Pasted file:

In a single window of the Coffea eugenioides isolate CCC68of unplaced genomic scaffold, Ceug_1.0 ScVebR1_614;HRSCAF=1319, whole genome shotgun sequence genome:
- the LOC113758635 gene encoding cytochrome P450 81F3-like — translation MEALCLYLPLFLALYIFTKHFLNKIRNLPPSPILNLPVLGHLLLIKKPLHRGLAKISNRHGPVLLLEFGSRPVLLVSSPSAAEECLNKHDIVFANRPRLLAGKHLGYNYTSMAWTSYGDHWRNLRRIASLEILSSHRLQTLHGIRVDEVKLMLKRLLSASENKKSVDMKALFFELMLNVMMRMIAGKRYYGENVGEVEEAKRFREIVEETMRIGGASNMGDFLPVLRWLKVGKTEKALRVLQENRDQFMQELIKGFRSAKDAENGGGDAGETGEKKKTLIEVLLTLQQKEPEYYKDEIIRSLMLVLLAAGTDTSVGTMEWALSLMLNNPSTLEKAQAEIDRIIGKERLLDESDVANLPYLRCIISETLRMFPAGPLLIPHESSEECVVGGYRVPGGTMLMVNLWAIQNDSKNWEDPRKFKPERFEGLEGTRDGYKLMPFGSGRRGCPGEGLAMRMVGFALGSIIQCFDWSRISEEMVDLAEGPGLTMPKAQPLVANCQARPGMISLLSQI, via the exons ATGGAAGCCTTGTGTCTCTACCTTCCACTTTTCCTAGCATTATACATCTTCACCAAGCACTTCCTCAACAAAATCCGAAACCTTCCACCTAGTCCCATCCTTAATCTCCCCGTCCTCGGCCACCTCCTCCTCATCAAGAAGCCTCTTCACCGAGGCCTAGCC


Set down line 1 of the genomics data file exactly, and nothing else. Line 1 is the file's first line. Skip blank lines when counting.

In a single window of the Coffea eugenioides isolate CCC68of unplaced genomic scaffold, Ceug_1.0 ScVebR1_614;HRSCAF=1319, whole genome shotgun sequence genome: